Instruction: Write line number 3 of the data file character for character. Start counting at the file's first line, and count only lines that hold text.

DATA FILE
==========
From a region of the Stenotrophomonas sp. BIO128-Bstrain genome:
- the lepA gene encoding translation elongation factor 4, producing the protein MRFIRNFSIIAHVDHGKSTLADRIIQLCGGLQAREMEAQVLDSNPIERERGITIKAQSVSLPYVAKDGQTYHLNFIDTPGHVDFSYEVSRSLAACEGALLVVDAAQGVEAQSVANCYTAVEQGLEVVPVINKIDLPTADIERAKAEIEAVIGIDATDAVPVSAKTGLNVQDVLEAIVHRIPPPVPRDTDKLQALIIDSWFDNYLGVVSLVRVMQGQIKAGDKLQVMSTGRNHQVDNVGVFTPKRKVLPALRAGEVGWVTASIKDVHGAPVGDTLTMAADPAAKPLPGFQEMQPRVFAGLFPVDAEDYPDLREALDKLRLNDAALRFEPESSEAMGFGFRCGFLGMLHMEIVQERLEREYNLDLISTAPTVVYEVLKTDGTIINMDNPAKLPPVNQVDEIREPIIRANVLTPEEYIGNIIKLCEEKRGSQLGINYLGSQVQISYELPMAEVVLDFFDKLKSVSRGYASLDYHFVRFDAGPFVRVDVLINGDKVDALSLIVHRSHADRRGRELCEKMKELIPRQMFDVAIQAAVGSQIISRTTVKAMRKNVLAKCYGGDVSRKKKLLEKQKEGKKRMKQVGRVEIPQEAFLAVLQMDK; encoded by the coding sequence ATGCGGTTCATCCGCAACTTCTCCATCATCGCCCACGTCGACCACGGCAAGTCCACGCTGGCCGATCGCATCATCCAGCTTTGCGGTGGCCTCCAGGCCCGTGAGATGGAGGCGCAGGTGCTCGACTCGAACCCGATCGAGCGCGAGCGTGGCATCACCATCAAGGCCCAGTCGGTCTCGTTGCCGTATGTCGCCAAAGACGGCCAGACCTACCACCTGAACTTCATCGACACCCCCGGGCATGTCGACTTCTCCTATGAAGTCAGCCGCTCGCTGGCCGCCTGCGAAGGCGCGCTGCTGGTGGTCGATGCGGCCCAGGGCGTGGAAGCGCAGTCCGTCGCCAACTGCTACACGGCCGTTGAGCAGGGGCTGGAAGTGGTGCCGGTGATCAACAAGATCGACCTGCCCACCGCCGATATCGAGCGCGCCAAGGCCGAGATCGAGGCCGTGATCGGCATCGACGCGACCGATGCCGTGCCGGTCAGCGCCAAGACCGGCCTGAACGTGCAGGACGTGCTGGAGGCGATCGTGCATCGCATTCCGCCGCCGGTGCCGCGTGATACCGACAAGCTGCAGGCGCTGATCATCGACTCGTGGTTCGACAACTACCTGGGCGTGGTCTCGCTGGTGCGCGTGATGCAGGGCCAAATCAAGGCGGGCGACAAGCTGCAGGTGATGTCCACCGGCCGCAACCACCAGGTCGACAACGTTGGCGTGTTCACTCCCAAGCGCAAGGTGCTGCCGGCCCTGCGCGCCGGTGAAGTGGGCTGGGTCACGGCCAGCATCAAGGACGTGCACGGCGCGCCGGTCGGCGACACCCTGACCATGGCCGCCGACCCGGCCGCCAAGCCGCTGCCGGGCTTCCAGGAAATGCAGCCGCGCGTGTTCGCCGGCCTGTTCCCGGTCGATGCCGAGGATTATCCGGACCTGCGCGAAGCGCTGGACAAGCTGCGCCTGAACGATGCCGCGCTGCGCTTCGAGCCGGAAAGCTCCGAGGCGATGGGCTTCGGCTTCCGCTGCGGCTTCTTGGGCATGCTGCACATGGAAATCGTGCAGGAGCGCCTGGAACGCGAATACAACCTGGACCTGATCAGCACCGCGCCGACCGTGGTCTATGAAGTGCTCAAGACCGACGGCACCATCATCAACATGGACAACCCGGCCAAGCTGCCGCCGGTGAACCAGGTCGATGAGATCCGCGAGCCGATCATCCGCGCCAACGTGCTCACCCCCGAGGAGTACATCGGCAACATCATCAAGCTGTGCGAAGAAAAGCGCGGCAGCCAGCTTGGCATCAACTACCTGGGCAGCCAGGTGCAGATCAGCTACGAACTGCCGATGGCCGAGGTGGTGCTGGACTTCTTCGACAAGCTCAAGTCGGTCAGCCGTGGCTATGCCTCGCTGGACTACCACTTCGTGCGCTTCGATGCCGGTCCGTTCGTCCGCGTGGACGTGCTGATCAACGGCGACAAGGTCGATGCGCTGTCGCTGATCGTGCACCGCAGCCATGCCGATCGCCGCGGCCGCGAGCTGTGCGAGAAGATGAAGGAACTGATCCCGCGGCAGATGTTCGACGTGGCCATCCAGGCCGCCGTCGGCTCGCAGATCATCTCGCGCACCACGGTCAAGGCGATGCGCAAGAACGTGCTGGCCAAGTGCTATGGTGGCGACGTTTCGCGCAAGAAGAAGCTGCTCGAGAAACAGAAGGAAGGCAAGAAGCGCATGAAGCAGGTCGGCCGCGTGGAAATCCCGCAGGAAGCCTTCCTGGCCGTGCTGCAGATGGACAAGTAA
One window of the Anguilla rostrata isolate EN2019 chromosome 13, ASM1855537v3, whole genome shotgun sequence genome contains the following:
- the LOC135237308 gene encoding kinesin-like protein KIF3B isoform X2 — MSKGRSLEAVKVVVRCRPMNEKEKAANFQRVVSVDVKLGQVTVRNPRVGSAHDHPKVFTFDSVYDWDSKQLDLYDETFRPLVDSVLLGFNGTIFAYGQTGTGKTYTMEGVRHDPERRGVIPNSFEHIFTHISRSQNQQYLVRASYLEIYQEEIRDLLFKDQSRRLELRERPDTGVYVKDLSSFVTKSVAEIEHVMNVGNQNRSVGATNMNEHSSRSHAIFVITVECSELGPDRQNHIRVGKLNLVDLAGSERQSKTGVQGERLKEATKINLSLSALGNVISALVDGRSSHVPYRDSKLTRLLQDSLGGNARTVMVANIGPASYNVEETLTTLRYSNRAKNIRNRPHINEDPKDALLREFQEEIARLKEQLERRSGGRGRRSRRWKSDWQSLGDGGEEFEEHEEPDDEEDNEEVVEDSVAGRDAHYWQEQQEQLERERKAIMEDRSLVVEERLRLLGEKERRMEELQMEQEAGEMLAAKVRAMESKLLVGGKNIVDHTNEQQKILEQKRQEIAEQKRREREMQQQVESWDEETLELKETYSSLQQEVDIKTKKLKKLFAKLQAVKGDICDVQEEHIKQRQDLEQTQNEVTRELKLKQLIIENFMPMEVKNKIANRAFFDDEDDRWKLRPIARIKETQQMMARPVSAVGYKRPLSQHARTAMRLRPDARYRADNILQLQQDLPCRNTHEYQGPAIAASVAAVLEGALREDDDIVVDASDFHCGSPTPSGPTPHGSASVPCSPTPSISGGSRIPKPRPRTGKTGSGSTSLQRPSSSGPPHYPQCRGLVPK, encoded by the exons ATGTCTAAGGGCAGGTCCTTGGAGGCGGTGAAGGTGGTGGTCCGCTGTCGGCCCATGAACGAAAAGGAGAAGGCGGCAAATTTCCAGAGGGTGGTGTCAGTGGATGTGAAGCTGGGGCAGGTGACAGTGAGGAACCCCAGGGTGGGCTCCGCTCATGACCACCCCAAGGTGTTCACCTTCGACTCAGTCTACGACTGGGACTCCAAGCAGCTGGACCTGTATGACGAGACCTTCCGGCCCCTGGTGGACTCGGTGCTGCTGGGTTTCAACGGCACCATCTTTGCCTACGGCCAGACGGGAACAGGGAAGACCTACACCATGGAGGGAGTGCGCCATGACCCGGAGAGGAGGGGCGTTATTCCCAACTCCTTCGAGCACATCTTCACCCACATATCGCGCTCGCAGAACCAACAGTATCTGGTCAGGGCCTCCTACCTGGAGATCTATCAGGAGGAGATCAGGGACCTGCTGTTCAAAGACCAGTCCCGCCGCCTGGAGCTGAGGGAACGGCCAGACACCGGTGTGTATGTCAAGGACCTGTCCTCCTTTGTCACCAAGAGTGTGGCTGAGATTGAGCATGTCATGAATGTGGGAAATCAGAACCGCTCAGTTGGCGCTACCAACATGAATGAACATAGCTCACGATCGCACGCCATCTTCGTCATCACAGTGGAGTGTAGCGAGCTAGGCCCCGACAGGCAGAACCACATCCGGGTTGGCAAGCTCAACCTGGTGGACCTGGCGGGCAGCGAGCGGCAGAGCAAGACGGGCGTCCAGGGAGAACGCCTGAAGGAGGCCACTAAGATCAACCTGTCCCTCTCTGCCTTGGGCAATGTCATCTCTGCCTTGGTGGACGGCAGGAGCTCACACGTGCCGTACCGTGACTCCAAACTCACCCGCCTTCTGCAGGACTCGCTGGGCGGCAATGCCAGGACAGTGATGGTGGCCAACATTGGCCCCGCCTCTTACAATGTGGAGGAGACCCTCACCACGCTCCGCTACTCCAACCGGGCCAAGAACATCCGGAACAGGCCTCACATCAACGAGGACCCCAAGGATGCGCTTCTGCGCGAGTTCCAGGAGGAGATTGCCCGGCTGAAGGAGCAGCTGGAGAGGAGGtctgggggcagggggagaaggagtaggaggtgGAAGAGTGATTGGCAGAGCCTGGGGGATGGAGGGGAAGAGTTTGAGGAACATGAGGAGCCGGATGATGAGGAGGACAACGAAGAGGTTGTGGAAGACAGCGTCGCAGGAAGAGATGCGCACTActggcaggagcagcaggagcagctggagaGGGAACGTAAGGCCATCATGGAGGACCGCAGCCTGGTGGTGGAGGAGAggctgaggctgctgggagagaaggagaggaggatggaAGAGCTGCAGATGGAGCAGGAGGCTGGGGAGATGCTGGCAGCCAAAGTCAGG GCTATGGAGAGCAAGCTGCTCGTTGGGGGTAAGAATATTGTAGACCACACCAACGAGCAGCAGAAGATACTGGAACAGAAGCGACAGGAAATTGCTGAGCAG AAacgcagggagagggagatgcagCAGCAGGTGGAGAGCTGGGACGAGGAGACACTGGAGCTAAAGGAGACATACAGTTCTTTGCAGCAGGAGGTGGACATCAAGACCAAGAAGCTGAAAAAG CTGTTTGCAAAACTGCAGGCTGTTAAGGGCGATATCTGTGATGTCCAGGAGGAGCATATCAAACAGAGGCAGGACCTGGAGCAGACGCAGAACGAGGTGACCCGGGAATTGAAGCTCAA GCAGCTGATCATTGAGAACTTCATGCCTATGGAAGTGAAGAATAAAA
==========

One window of the Anguilla rostrata isolate EN2019 chromosome 13, ASM1855537v3, whole genome shotgun sequence genome contains the following: